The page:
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It's time for another chipset transition for the Mac, this time from Intel to ARM. The rumors continue to escalate around this potential future for the Mac line, and may see software and hardware announcements soon. An ARM Mac is inevitable, but the question is, when?
● Apple designed chipset
● New ARM friendly macOS
● Based on existing A-series processors
● Software already exists
● Control over entire stack
● Leave legacy software behind
● Transition likely smoothed by existing hardware
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Software shifts and hardware transitions are nothing new to Apple, and we are about to see another huge shift in how they approach consumer technology. Until now, the Mac has relied on innovation and development from Intel to move forward, but with the ARM Mac, Apple will have total control.
Rumors have circulated for a few years now about the potential of an ARM-based Mac. With the introduction of the iPad Pro and continued year-over-year improvements to Apple’s A-series chipsets, an ARM Mac feels almost inevitable.
The past decade has been bumpy for Mac users. Apple has had its own host of issues with designs they introduced, like the butterfly keyboard and cylindrical Mac Pro, but much of what has been holding back the Mac falls on Intel.
Since 2015 Intel has seen marginal improvements in their chipset capabilities and relied upon increased clock speeds and more demands on cooling than actual processor gains. This left Apple with little room to move when it came to innovating on the Mac platform.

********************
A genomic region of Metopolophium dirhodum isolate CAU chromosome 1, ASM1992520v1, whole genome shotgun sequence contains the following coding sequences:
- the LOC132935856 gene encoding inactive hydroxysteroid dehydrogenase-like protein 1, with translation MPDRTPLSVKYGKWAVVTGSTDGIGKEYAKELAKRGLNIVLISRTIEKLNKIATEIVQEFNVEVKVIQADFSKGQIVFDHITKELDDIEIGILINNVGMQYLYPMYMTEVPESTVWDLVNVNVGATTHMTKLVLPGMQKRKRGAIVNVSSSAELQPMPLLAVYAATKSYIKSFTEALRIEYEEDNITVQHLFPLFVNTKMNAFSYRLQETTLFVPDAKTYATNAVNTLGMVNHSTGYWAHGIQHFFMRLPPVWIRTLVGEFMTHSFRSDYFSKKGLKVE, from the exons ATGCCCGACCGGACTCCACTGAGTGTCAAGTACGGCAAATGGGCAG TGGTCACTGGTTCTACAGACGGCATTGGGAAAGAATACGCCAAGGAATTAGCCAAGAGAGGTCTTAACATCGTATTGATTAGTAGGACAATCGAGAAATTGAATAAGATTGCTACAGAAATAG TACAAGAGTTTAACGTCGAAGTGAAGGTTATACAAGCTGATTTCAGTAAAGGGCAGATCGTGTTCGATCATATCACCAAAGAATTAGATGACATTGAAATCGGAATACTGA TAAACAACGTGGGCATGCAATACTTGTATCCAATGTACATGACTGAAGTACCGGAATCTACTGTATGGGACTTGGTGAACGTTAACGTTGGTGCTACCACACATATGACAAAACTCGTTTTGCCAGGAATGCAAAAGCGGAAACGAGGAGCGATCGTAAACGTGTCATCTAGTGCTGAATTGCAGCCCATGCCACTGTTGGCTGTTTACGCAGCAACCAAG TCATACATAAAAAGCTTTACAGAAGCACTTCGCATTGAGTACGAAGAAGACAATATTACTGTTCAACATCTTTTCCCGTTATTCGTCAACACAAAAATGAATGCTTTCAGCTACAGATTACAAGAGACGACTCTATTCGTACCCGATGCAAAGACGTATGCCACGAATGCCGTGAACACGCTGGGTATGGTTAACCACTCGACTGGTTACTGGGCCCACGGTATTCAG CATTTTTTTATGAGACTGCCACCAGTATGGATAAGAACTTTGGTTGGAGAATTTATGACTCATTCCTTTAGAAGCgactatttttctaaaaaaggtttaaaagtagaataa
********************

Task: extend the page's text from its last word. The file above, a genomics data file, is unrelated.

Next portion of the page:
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Apple even had to implement custom silicon in their Macs to run in tandem with the Intel processors, thus taking some of the load off of the Intel processes.
If Apple controlled the development of all the hardware and software in Mac, just as it has with the iPhone and iPad, then we would see much greater leaps in performance over time. This would allow more room for innovations in design and add in additional use cases and hardware.
Since the release of macOS Catalina, we have seen a slow trickle of Mac Catalyst apps. These are apps designed for iPad that have been formatted to work on Macs with macOS system architecture and Intel chipsets.
While Catalyst has yet to prove a great hit with developers, it lays the groundwork necessary for them to start programming iPad apps as if they were running in a macOS environment.
It is safe to assume that Mac Catalyst developed iPad apps will be easily transitioned, if not directly portable, to an ARM Mac. Catalyst also shows that Apple is capable and learning about making it easy to implement developer tools for transitions between platforms.
Do not be surprised if we see a “Mac Catalyst ARM edition” of some kind very soon.
Perhaps the most crucial development surrounding software for the ARM Mac is SwiftUI. This new language is universal and can easily be used for any Apple Platform during development.
In 2005, late Apple CEO Steve Jobs announced that the Mac would transition to Intel from PowerPC over a year starting in 2006. The entire Mac line transitioned to Intel processors in 2006, first ones in January, and the last in August. Mac OS X Snow Leopard launched in 2009 as Intel only.
To move the entirety of the Mac platform for millions of users, minuscule by today's user base, to a new system architecture with minimal issues was an incredible feat. It is impossible to determine the speed at which Apple will move Mac to ARM, but for everyday users, the transition will likely be invisible.
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Today's ARM chipsets can already handle most tasks an average user performs, and not having compatibility with Windows shouldn’t be an issue in a world where most data is in the cloud anyway. We do not know what kind of performance an Apple-designed “desktop-class” ARM chipset will produce, but it may be a few generations before the Mac Pro can kick Intel entirely. Lesser Macs meant for consumers and professionals who are not mapping star systems or making a Pixar movie will likely be just fine with ARM.